Last Night’s Record-Setting League Of Legends Match Lowered The Bar

Last Night’s Record-Setting League Of Legends Match Lowered The Bar

In a Saturday night game that shattered the records for “creep score” recorded in a pro match, Echo Fox and Dignitas played an exciting, sloppy, and quintessentially North American League of Legends match that demonstrated why the region is consistently entertaining and consistently disrespected. Neither team was competing for a good playoff seed, nor even a playoff berth. Instead, they were playing to avoid possible relegation to the Challenger Series at the end of this spring season.

The “glass half-full” way of looking at their match is that it included a record-setting performance from Echo Fox’s midlaner Henrik “Froggen” Hansen in a game that went into the LoL equivalent of overtime, and it ended in a thrilling series of pitched battles that left the game in doubt until the last possible second.

The “glass half-empty” description of the match is that two middling teams demonstrated why they’re having a mediocre season, and Froggen entered the record-books because he went back to old habits while each team waited for League’s increasing death-timers to force a decisive outcome in a game that neither was capable of winning.

Each perspective is completely accurate.

It’s rare to find games like Echo Fox vs. Dignitas at the pro level these days, because League of Legends itself is designed to avoid long stalemates. That made the 68-minute match a trip down memory lane for longtime fans, and it was perfectly fitting that Echo Fox’s Froggen would find himself at the middle of it with a creep score of 764. That means that he killed 764 of the little AI minions that run around the map in League of Legends, which translates to a staggering amount of in-game gold.

It was vintage Froggen. He came to prominence with a team called CLG.EU, and during their most successful season, they perfected an infuriatingly effective “stall, farm, win” strategy that confounded many of the teams they played. For several months in 2012 into 2013, Froggen and his old team realised that they could usually win games if they just dragged them out long enough, maxed-out their item builds, and then took a late team-fight victory. Because it takes longer for players to respawn the longer a match goes on, one good fight after an hour of play can decide an entire game.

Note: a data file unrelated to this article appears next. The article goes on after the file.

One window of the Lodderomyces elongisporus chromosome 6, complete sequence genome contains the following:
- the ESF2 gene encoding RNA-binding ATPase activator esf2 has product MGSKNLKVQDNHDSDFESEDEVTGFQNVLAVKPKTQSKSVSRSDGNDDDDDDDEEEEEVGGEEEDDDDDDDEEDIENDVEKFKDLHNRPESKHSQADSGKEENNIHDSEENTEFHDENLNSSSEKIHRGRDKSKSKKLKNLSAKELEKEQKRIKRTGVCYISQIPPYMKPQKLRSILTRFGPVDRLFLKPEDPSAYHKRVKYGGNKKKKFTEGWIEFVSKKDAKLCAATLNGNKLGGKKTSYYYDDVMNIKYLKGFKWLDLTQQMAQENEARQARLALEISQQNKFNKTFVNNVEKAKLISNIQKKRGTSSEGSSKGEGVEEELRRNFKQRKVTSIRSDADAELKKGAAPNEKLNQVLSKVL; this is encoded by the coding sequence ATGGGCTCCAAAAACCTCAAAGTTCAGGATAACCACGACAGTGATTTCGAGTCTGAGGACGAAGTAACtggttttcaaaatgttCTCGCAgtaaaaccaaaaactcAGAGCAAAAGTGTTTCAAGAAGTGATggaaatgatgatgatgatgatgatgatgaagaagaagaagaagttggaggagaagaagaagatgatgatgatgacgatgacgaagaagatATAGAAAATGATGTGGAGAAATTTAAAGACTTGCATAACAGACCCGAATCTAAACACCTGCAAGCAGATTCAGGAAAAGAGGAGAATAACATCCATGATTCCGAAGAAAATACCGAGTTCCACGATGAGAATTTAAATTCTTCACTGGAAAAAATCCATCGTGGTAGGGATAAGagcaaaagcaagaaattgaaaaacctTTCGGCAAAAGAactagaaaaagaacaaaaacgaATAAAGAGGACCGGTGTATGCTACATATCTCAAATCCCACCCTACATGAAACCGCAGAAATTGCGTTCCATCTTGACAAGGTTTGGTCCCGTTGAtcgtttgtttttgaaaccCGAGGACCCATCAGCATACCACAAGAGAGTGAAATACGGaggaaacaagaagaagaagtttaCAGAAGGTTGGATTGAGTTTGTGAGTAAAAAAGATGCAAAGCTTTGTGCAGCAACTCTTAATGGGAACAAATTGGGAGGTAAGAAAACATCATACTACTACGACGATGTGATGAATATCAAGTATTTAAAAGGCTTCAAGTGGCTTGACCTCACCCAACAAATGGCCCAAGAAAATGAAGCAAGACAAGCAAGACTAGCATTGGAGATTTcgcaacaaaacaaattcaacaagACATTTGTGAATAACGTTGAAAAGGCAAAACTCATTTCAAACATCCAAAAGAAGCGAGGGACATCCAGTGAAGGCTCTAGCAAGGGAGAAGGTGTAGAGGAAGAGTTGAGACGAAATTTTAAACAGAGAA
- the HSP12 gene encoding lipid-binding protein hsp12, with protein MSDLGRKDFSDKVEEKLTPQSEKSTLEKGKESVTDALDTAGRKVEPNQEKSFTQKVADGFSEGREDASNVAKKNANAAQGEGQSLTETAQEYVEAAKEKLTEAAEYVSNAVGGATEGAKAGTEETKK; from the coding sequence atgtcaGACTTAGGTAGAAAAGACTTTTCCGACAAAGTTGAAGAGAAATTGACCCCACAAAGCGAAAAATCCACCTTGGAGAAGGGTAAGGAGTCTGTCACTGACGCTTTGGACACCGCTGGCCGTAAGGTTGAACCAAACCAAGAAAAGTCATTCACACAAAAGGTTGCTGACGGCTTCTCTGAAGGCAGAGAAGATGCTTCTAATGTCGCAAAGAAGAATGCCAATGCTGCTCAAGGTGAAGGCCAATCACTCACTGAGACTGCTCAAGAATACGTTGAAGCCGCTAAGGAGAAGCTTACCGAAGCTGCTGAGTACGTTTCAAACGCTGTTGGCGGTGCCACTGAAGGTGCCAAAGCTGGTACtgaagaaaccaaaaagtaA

That strategy stopped working as League of Legends became a more up-tempo, objective-oriented kind of game… but apparently Echo Fox found some life left in that approach.

They could not have done it without help from Dignitas, who have developed a dismal reputation for losing games despite impressive leads and objective control. There might be no more damning verdict on Dignitas’ performance than the fact that they hadn’t won the game after 67 minutes when they had taken four Barons, had a nice lead on kills, and completely controlled Dragon. Or that, despite these advantages, they only had a trivial gold lead on Echo Fox at that point the game.

Usually, a team in Echo Fox’s position would have been forced into high-risk plays in order to start a comeback against a team in Dignitas’ position. That’s why most games end well before the one-hour mark. Teams playing from behind have to make risky plays, because otherwise they lose control of the map and, with it, the ability to safely farm creeps.

Dignitas never put that kind of pressure on Echo Fox, so it’s little wonder that Froggen and his team would decide to run the clock on Dignitas.

Even then, it barely worked. Echo Fox got their teamfight victory late in the game, and raced across the map to win the game… and still didn’t manage to close things out. Dignitas defended their Nexus successfully, and it was only their tunnel-vision on knocking-out Echo Fox that opened the back-door to the surviving Echo Foxes.

Dignitas’ passivity also means that the record-setting creep-score that Froggen earned last night was not as decisive a factor as it might otherwise appear. The statistic begins to lose some of its lustre when it’s placed in context and judged against outcomes. Froggen’s numbers were impressive, but they a bit like an NFL quarterback who passes for 457.20m in a game… and turns the ball over four times and scores no touchdowns. After all, Froggen’s record was only about 30 CS higher than his teammate Yuri “KEITH” Jew’s score in in that game. If a game goes on long enough, that “creep score” number is just going to go higher.

Echo Fox’s hard-won victory also demonstrates the current limits of their potential. While the return of Froggen and Park “kfo” Jeong-hun to the starting roster following this seasons’ visa disaster put an end to Echo Fox’s death-spiral, they haven’t looked good against the better teams in NA LCS. Even against Dignitas, they needed a lot of help to secure the win.

At this point, it may not matter for Echo Fox. Their LCS spot is looking increasingly secure and they have the entire summer to get better. But fighting tooth-and-nail against a struggling Dignitas is probably not where the team wanted to find itself right now.

Rob Zacny is a freelance writer and esports journalist. You can reach him at [email protected]

Top Photo: Froggen celebrates his team’s LCS victory, by Riot Games. Source


    • You’re ok. I clicked on a LoL link and have no idea how the game works…I thought creep score was some sort of slang for score kept for being creepy…

      • I’m a Dota veteran, so I have a pretty good grasp on the terminology. I just think that’s a really low cs score – I believe in Dota the record (in a pro match) is 2,063.

Show more comments

Comments are closed.

Log in to comment on this story!